The Evolving Identity Stack
It has been said that the greatest thing about technology standards is that everyone has one.
While the quip may elicit a chuckle, the goal of standards-based identity, authentication and authorization is no laughing matter. The best known and most widely used interoperable, cross-platform standard today for identity and account access is the username and password. And that’s a joke in terms of security, the punch line being billions of hacked user accounts.
As 2018 came to a close, there was light on the edge of the Identiverse, and the industry may be the closest it has ever been to realizing an interoperable set of standards-based identity, authorization and authentication tools to couple with emerging standards and attitudes around online transactions, data collection and privacy.
Today, standards from the World Wide Web Consortium (W3C), the FIDO Alliance, the OpenID Foundation (OIDF), the Internet Engineering Task Force (IETF), the Organization for the Advancement of Structured Information Standards (OASIS) and the National Institute of Standards and Technology (NIST) help form a foundation that extends across the web to address authentication, authorization, federation, account management and government regulations emerging worldwide. The newest standards efforts include the W3C, which creates and governs standards for the web. The W3C is on the verge of completing an application programming interface (API) called Web Authentication (WebAuthn) that would make the browser a ubiquitous public key cryptography authentication client, with the ability to talk to any application supporting the standard.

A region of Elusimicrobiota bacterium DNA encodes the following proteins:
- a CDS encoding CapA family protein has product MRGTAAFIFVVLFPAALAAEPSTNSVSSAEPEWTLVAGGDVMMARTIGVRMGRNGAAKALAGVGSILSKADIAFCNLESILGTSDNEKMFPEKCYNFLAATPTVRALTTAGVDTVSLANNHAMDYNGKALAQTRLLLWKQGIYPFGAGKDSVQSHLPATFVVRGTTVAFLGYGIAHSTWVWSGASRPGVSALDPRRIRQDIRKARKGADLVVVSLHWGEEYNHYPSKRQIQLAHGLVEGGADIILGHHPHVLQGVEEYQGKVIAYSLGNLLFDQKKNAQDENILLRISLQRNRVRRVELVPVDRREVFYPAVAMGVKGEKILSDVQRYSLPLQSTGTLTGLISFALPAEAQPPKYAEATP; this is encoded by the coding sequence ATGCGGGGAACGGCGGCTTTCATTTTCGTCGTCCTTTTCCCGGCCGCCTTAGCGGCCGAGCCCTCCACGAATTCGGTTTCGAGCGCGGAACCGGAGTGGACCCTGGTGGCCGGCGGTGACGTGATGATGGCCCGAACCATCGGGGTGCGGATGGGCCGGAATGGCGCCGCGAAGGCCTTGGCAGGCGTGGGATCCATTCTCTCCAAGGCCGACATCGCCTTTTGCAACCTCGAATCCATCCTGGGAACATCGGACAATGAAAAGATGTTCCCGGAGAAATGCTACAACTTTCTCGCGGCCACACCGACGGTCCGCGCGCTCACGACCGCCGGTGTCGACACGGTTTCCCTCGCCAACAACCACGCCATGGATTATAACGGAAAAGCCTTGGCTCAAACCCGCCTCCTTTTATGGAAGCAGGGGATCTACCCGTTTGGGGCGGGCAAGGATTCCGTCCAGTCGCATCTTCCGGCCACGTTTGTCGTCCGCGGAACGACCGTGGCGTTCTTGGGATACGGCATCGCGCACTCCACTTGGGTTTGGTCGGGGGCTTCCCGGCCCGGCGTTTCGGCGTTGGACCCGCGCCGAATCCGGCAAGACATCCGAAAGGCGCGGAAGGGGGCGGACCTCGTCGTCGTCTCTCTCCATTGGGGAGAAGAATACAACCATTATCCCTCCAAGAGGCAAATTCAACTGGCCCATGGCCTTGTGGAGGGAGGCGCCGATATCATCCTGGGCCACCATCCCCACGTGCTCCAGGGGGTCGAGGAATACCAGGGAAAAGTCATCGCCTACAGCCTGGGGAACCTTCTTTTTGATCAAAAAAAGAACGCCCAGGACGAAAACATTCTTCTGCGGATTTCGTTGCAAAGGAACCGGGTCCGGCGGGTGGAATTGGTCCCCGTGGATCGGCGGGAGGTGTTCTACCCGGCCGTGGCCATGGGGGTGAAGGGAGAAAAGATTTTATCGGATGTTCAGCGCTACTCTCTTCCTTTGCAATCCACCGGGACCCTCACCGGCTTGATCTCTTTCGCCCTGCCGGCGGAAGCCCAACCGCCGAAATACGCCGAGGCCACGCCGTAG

The three major browsers already support it: Google Chrome, Microsoft Edge and Mozilla Firefox. Apple released a Technology Preview of its Safari browser late last year that includes support. Google Android and Windows 10 also offer Web Authn support in their platforms.
In tandem, the FIDO Alliance is working on a standards-based protocol that would allow one device, such as a phone, to talk to another device, such as a laptop, therefore turning the first into a portable authenticator capable of providing to the latter (and other devices) access credentials based on public key cryptography. FIDO is close to completing work on the technology called the Client To Authenticator Protocol 2, which is part of the FIDO2 project along with WebAuthn. And just last month, the International Telecommunications Union’s Telecommunication Standardization Sector (ITU-T) recognized FIDO UAF and CTAP1/U2F as international standards.
The OIDC’s OpenID Connect standard, which was published in 2014, adds federation and identity services to the standards mix. Vendors that use the technology include Amazon, Deutsche Telekom, Google, Microsoft, Ping Identity, the Norwegian Government and General Electric.
In the past few years, OIDC has built hooks to add FIDO’s public key cryptography authentication as an option to eliminate passwords as a security boundary. OIDC is built on top of OAuth2, a standard authorization framework published in 2012 and used by applications for access to user accounts. OAuth2 has become bedrock for other identity and access management standards, including the System for Cross-domain Identity Management (SCIM), which is a provisioning standard first conceived by the Open Web Foundation in 2011 and standardized at the IETF in 2015.